THE BUZZ OUTSIDE THE MAINSTREAM MEDIAA sign denouncing North Korean leader Kim Jong-il is seen with a North Korean flag at a protest criticizing North Korea's missile launching in Seoul, July 5, 2006.COMMENTLINESOn North Korea:O
n Tuesday, North Korea launched six missiles, including a long-range intercontinental missile, into the Sea of Japan. It followed up these tests with a seventh firing on Wednesday. Kim Jong-Il’s Communist government has threatened to launch further missiles.
The Heritage Foundation’s Baker Spring outlines a four-point program to deter North Korean aggression and defend against any future attacks:1. Conventional defense of South Korea
2. Global, layered missile defense
3. New nuclear deterrent
The Heritage Foundation's Michael A. Needham says:"North Korea’s July 4 missile launches do not fundamentally alter the challenge of confronting North Korea’s provocative behavior. They do, however, provide Pyongyang with useful information on its Taepodong 2 ICBM technology, violate the North Korea’s 1999 self-imposed moratorium on missile launches and further isolate North Korea from the other nations in the Six-Party talks. While keeping yesterday’s events in the proper perspective, the United States should use this opportunity to encourage the international community to take a stronger approach towards Pyongyang and to underscore the importance of a ballistic missile defense system as part of a comprehensive American national security strategy. Finally, America must remain committed to the Six-Party talks no matter how Kim Jong-Il lashes out."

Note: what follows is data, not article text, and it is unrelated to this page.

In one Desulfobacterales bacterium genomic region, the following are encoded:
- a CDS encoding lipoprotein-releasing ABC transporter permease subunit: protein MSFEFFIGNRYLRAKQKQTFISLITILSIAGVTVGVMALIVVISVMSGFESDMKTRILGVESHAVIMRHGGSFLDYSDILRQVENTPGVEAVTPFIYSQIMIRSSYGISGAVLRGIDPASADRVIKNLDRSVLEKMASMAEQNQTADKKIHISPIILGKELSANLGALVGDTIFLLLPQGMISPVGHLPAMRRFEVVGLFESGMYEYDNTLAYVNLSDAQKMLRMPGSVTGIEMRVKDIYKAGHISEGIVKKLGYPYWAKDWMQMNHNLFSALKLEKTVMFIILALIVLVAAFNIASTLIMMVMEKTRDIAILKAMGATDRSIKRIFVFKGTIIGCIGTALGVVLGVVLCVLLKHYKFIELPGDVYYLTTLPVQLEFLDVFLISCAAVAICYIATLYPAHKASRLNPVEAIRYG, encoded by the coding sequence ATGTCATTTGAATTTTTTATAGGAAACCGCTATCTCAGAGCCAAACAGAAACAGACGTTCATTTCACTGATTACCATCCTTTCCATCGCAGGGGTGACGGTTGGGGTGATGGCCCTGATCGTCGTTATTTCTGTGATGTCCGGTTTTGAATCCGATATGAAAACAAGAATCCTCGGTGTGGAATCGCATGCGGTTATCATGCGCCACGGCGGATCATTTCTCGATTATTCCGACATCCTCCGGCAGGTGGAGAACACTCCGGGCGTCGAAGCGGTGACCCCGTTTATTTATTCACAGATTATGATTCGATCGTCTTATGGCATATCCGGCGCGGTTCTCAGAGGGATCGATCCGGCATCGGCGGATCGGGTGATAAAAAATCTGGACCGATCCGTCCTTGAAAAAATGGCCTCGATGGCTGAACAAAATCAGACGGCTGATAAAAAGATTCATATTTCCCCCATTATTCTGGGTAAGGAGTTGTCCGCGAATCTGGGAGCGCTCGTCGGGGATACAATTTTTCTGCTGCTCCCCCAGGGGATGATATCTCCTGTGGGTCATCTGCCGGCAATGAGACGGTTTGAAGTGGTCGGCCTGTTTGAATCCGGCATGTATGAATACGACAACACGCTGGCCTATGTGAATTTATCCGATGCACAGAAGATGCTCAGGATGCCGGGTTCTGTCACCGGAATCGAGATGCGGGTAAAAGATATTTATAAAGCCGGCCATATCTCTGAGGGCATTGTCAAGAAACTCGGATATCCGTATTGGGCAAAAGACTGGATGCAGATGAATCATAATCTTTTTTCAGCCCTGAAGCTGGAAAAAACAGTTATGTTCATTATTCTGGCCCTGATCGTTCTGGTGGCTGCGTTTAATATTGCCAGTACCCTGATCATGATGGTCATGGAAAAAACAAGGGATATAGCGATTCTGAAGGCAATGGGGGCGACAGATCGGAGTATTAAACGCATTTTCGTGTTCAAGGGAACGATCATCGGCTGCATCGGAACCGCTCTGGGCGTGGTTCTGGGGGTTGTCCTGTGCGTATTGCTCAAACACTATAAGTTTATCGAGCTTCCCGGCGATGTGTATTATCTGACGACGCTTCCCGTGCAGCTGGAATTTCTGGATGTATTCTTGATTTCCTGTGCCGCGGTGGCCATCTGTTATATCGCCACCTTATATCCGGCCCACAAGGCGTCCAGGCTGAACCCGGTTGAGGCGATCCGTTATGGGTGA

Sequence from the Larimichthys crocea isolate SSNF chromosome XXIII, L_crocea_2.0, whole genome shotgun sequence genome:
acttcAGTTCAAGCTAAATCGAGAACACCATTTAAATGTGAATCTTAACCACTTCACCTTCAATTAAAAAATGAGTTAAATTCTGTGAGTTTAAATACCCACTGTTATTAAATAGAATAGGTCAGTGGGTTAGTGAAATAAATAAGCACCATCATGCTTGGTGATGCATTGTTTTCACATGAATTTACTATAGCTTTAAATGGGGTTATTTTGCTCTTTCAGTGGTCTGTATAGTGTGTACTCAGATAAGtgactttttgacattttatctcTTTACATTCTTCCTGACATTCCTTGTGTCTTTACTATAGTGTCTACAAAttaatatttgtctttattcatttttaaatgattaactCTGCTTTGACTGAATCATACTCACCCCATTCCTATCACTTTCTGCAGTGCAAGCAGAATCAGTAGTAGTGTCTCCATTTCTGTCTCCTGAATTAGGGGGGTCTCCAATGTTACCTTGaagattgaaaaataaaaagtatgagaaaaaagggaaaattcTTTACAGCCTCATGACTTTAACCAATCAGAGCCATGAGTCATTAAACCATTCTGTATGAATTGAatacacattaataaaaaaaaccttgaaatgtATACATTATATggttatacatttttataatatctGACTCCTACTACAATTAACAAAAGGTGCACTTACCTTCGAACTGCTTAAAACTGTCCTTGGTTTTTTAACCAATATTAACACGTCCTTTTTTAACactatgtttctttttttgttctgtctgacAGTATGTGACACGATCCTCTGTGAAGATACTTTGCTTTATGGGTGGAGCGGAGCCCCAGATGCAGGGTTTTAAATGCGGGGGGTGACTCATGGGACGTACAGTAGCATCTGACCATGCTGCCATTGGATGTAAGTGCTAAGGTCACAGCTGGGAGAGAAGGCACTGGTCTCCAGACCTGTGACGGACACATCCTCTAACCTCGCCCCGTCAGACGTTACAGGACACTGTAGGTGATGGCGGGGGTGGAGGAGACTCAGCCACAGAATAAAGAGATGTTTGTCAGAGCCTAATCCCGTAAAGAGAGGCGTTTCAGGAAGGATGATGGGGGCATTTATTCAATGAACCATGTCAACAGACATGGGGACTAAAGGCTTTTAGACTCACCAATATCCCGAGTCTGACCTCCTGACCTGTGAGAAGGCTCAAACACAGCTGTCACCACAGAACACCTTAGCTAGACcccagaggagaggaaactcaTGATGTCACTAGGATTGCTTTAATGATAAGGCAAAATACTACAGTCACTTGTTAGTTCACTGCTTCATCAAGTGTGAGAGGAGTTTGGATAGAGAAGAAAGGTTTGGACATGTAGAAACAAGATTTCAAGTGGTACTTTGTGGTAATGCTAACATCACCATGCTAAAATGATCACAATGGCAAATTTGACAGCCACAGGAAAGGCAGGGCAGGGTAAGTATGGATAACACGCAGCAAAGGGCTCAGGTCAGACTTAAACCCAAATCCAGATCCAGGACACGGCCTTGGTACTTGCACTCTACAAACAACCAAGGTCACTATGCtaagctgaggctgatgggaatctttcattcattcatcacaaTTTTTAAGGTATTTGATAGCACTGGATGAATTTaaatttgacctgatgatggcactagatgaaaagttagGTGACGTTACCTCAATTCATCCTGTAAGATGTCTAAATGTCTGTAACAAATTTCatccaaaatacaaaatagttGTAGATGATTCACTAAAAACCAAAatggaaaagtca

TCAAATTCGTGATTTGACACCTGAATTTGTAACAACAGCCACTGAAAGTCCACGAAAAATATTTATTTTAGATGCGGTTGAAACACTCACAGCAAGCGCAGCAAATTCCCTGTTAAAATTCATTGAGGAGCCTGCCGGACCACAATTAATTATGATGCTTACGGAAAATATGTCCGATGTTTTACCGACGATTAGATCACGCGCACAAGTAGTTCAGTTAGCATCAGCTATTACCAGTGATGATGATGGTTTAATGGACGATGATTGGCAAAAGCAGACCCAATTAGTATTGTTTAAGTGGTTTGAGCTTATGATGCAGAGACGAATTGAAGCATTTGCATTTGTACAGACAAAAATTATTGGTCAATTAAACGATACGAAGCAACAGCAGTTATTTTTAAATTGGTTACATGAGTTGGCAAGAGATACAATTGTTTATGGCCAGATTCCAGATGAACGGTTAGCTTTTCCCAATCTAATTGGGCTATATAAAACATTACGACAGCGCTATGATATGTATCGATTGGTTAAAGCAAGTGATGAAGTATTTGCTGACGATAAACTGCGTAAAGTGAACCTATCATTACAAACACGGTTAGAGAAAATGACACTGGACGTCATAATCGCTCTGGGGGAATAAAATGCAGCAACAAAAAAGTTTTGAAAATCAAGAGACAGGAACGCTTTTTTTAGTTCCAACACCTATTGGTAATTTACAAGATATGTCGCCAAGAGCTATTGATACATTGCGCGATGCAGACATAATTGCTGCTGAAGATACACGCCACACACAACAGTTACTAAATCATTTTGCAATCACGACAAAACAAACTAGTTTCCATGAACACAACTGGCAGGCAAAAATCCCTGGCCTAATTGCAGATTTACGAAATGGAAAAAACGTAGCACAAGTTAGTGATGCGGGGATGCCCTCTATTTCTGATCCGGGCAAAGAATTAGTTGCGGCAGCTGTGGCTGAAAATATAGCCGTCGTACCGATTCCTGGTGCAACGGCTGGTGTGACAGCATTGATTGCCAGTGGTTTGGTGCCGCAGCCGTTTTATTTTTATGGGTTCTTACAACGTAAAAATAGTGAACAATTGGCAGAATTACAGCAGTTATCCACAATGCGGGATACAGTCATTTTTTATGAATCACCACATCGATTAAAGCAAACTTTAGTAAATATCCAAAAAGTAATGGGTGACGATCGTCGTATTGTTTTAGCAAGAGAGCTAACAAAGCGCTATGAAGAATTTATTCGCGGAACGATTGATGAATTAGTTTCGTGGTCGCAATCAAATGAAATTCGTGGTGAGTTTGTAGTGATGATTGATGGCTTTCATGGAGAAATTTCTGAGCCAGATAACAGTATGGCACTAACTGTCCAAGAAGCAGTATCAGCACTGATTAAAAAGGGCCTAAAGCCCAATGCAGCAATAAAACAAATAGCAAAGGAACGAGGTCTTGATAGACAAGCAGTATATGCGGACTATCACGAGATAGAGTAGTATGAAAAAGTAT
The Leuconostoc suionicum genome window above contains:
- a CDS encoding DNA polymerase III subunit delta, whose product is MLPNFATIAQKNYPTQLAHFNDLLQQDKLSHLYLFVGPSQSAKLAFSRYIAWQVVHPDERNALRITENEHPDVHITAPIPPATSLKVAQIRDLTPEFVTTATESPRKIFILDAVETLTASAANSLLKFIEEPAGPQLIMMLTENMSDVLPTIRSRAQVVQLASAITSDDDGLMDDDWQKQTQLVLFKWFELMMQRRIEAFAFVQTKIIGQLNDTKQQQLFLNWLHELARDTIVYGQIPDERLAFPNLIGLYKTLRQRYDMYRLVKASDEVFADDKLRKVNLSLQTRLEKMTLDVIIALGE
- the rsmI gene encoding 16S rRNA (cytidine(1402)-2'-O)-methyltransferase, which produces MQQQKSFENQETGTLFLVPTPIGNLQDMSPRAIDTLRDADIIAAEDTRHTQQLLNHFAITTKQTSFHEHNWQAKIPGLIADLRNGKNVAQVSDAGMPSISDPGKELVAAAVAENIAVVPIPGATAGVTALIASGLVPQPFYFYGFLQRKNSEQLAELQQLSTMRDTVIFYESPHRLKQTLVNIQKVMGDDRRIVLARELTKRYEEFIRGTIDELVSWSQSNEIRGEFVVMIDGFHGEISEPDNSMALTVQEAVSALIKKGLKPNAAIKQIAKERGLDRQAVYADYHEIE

Michael Rubin, writing in the National Review says:"The White House should condemn Pyongyang’s provocations. But it should also recognize the process by which the Stalinist state acquired such capabilities. That the Bush administration now seeks to replicate the same process with the Islamic Republic is little more than dereliction. The future of Iran’s nuclear program lies in the North Korean crystal ball."
When you see Madeleine Albright and Wendy Sherman condemning Bush and praising Clinton on North Korea while making the news circuit, just know it's because they have a business to promote: The Albright Group.
In this video
from Fox, Wendy Sherman tries to convince us that the elder Bush allowed North Korea to make plutonium. Then, she elaborates, under Clinton, North Korea produced no plutonium. With a stern face she then says that under the younger Bush, North Korea was allowed to resume production of plutonium. Finally, Brian Kilmead jumps feet first into the interview in disbelief and attempts to set the record right. (This is the piece that started a firestorm on conservative talk radio today.) (Updated with news refs.)NEWSBYTESNORTH KOREAA Comprehensive Set of Military Options for Countering North Korea’s Growing Missile ThreatBy Baker Spring